Given enough time everyone who pursues gaming as a hobby builds up a sort of shame list, a collection of games that are of interest but have gone unplayed for various reasons. We call this list a backlog, and the following details the elimination of another title from mine:
When I heard that Game Freak made rare plans to release a non-Pokémon title – HarmoKnight – later this year, it reminded one of their few other titles not dealing in mystical cockfighting that I’d meant to give a try for a while. Seeing as how HarmoKnight will likely convince me to surrender some legal tender for its privilege the time seemed right to finally dig into Drill Dozer, the developer’s portable platforming piece from 2005.
Platforming has been my go-to genre pretty much from the point I started gaming in the first place, and though I’ve never set a speed run record or place myself anywhere near the upper echelons of players I consider myself to be fairly skilled at the art of not falling into bottomless pits. Drill Dozer had me convinced with its whimsical exterior and early hand-holding that reaching the end would be a simple, possibly forgettable endeavor. I was soon proved wrong. Very wrong.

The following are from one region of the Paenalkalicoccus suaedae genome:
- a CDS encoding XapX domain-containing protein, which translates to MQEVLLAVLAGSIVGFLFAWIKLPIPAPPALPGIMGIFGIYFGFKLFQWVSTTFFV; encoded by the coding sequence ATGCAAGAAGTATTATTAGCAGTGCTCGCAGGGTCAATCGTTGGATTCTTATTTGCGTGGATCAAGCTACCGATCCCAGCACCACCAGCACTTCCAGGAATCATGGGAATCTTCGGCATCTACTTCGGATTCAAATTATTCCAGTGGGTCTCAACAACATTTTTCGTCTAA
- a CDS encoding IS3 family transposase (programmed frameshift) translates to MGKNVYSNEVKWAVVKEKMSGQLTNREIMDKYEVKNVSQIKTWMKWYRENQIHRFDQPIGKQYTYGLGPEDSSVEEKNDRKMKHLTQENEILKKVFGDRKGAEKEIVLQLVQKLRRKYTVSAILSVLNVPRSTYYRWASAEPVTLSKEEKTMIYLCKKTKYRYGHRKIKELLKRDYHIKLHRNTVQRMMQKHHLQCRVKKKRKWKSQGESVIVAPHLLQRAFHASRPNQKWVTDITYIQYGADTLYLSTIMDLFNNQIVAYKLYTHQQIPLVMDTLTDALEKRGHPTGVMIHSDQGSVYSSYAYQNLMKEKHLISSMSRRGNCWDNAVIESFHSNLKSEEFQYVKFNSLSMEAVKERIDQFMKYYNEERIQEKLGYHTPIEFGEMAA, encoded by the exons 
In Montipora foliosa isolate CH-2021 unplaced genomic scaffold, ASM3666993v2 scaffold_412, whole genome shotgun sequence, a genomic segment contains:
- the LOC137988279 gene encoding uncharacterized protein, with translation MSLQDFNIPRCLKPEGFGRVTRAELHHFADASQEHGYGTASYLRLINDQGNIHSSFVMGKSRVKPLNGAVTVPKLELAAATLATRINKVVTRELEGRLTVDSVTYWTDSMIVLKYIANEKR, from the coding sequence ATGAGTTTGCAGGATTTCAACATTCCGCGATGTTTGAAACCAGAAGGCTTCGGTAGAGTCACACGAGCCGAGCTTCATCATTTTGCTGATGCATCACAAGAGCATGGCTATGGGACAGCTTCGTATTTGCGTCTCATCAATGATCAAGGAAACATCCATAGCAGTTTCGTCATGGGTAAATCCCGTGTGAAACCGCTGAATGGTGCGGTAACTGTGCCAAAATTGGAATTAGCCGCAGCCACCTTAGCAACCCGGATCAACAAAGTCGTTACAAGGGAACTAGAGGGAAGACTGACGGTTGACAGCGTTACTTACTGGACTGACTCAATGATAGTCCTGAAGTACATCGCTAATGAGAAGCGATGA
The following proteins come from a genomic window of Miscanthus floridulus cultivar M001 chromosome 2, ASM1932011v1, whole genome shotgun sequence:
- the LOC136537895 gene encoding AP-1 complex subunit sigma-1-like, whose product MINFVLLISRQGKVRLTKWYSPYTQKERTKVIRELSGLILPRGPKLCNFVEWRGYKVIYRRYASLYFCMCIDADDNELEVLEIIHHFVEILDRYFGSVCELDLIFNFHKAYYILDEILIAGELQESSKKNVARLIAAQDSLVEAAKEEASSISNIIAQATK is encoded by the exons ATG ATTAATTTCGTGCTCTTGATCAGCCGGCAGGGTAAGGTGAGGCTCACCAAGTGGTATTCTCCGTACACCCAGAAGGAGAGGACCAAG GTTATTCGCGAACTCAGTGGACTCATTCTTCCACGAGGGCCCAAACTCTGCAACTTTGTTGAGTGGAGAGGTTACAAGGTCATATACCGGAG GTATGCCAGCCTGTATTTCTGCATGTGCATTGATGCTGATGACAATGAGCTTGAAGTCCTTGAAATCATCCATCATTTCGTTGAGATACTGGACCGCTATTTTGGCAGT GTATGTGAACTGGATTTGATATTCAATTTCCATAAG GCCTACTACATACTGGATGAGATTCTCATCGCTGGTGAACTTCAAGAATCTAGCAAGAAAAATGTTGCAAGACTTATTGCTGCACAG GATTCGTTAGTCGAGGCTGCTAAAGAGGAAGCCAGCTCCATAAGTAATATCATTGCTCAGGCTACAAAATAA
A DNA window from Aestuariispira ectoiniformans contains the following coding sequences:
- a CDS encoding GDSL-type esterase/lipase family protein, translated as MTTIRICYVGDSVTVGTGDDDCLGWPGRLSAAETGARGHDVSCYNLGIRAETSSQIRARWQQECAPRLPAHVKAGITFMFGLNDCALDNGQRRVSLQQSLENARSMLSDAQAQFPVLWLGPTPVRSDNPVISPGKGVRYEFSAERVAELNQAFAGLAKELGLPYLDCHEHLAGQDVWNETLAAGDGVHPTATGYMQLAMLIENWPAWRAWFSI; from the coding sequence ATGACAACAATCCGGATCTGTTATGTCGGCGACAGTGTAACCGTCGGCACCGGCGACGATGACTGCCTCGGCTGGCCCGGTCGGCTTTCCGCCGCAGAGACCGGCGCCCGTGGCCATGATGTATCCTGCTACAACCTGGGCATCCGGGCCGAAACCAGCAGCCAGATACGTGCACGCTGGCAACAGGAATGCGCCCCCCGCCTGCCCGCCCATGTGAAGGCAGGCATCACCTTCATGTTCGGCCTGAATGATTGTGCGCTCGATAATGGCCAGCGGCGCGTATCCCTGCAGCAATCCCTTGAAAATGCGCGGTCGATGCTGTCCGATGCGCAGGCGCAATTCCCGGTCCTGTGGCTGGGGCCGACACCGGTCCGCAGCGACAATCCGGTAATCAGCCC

Just like its more popular sibling, this Game Boy Advance game’s true colors only show in its final hours. Early levels felt like glorified training because, in retrospect, that’s precisely what they were meant to be. Even after the training wheels come off the game continues to introduce new elements and force you to learn precisely how to exploit them with an arsenal limited to “jump,” “drill left,” and “drill right.” Alien as many elements and the manner you interface with them might seem at first blush, it won’t be long before you’re rappelling from jelly block to jelly block just in time to catch a drill lift, reverse eject yourself, and pull a 180 to traverse a gear-sensitive drill tunnel.
The lion’s share of the challenging content is delegated to the postgame by way of unlockable shop items, which is unfortunate considering how easily they could’ve been integrated into the game proper or at least made available earlier at the same price. The ever-present equipment screen accessible from the main menu also teases at the notion of customization options for your little drill mecha, but once I discovered that health and linear drill upgrades are the only things you can get it it took a little of the wind out of my sails.
Small complaints aside, though, Drill Dozer was an extremely enjoyable experience. Colorful art, varied bosses, well-implemented mechanics, and a punchy, energetic soundtrack all contributed to both the game’s addictive nature and the notion that I’d waited far too long to give this game a try. Given the ability to skip over the postgame content (and the treasure hunt that accompanies it) this title is ultimately accessible both to a casual crowd and platforming veterans like me who enjoy a good bit of digital self-flagellation every now and then.